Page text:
Wisconsin employers who have been found guilty of violating certain labor laws may be paying for these violations due to a new executive order. The Fair Pay and Safe Workplaces Executive Order that was signed on July 31 will require the mandatory disclosure of violations of certain employee rights when a company bids on a federal contract, commencing in 2016.
Wisconsin employees will probably be interested to learn that LinkedIn has agreed to pay almost $6 million in back wages and damages to 359 of its employees in California, New York, Nebraska and Illinois. The payments, which average a little more than $16,000 per employee, are designed to compensate the employees for unpaid overtime, according to a statement issued Aug. 4, 2014, by the U.S. Department of Labor.
Apple is facing a lawsuit that claims the company failed to provide adequate opportunities for meals and breaks to its employees. The case states that Apple also failed to pay out final paychecks to employees in an expedient fashion. The suit claims that the practices are widespread throughout its operations.
Currently, 17 states have laws regarding what an employer can see on an employee's social media page by banning employers from asking for their employees' passwords and login information. Wisconsin, Oklahoma, Tennessee and Louisiana passed employee rights legislation of this nature in 2014. Additionally, Maine lawmakers voted that the restrictions should be studied. More than 20 other states are considering similar legislation.
Although most Americans believe that it is illegal to fire someone on the basis of sexual orientation, only 21 states, including Wisconsin, have made it illegal for employers to do so. Even in some states where employees cannot be fired on that basis, some small businesses are exempt. In some cases, a company may need to have 15 or more employees before that rule takes effect.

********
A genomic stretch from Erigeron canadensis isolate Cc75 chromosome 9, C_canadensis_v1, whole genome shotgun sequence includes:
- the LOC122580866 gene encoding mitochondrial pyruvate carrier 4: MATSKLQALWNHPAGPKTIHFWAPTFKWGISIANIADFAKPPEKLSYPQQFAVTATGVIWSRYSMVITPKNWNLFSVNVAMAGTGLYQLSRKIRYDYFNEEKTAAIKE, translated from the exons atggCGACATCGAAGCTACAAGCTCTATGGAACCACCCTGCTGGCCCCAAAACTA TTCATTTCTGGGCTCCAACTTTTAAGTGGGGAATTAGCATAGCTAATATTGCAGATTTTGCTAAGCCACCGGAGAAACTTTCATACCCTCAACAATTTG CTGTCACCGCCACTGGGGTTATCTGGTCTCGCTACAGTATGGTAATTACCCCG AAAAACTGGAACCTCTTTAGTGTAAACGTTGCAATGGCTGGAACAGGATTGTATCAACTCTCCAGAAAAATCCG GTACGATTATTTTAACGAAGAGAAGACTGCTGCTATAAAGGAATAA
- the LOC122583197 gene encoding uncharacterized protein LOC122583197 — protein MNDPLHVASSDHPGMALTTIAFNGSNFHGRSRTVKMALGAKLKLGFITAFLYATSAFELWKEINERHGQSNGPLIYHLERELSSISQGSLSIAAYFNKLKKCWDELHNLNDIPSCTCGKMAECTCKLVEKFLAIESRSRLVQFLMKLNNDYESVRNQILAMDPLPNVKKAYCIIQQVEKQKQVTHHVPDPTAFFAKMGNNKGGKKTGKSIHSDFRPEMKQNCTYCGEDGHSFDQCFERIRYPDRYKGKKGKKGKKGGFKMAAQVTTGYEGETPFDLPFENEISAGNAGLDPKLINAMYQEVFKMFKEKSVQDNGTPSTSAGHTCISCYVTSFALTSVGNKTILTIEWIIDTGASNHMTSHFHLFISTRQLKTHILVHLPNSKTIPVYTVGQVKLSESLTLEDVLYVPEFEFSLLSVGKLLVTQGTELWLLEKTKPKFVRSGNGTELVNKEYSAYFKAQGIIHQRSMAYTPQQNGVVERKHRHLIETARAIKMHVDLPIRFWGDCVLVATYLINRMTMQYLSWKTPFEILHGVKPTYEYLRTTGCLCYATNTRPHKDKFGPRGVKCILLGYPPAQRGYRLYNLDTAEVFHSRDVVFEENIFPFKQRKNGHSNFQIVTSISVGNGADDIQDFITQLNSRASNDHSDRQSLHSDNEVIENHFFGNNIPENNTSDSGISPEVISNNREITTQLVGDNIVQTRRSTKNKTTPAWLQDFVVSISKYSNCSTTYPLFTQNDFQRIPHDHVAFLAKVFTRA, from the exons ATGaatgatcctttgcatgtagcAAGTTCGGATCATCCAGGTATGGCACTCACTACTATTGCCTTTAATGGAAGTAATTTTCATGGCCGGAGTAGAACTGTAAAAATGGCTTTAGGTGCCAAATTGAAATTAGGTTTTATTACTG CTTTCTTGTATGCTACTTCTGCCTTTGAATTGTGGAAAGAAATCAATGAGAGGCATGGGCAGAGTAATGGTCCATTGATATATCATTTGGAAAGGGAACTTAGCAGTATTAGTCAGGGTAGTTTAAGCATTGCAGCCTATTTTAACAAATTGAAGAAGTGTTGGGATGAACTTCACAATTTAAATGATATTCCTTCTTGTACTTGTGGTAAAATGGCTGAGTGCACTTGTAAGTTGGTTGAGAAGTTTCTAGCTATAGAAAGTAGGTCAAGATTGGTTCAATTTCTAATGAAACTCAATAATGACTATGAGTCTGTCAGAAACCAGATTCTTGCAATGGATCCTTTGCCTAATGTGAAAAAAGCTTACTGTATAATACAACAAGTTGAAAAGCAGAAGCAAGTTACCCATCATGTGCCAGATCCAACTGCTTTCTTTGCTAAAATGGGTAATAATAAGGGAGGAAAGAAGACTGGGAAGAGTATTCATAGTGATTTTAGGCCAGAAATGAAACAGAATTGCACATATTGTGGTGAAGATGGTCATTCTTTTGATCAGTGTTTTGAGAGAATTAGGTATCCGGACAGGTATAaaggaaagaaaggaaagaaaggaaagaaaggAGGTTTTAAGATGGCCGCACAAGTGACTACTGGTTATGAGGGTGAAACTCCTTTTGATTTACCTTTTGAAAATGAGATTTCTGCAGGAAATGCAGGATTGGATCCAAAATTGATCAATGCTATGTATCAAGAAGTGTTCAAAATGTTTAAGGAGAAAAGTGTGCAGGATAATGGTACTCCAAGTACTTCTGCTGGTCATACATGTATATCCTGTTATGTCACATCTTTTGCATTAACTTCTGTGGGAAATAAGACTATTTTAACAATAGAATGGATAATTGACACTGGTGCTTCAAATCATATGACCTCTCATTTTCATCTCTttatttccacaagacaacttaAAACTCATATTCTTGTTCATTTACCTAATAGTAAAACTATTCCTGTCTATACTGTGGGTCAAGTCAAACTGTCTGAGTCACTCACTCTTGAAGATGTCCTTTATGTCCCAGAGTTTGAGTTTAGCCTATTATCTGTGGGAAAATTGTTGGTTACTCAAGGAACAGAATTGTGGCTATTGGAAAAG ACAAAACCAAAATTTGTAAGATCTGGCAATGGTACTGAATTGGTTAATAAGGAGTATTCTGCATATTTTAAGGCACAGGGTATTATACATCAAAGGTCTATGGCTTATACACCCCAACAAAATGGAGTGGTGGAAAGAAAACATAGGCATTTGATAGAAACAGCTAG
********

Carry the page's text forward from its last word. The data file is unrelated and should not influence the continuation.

Many times employers will believe they have the upper hand in the workplace over their subordinate employees, which could lead to abuse or wrongdoing. This is why there are employment laws designed to protect employee rights in the workplace in Wisconsin and other states. One of the most important laws is the Family and Medical Leave Act (FMLA).
In today's economy, many workers are concerned about job security. However, when an illness arises in a family, a worker can be forced to take unpaid leave leaving them concerned about having a job to return to. A recent article published about unpaid leave and the need for changes in the system could be relevant for Wisconsin workers in a similar situation.
Some Wisconsin residents might not be aware that sexual harassment in any form is not only impolite and in poor taste, but it is also very clearly illegal. When it comes to employment, sexual harassment is generally divided into two categories: quid pro quo and hostile environment.
In 1938, the federal government enacted the Fair Labor Standards Act in order to protect workers in Wisconsin and throughout the union from being exploited by their employers. One important provision of this law limits the work week to 40 hours. Workers must be compensated for any hours they work over 40 with time-and-a-half their regular rate of pay. By the mid-1980s, workers in the public sector were given the option of selecting overtime pay or paid time off--meaning they could either take extra wages for their extra hours or bank one and a half vacation hours for every hour over 40 that they work.
Wisconsin football fans know that the Minnesota Vikings released punter Chris Kluwe earlier this week although he had a year left on his contract. While the Vikings' management have claimed that Kluwe was cut so that the team could add a more competitive punter to its roster, a number of people--even the state's governor--have questioned whether the fact that Kluwe has become an outspoken gay rights advocate had anything to do with the decision.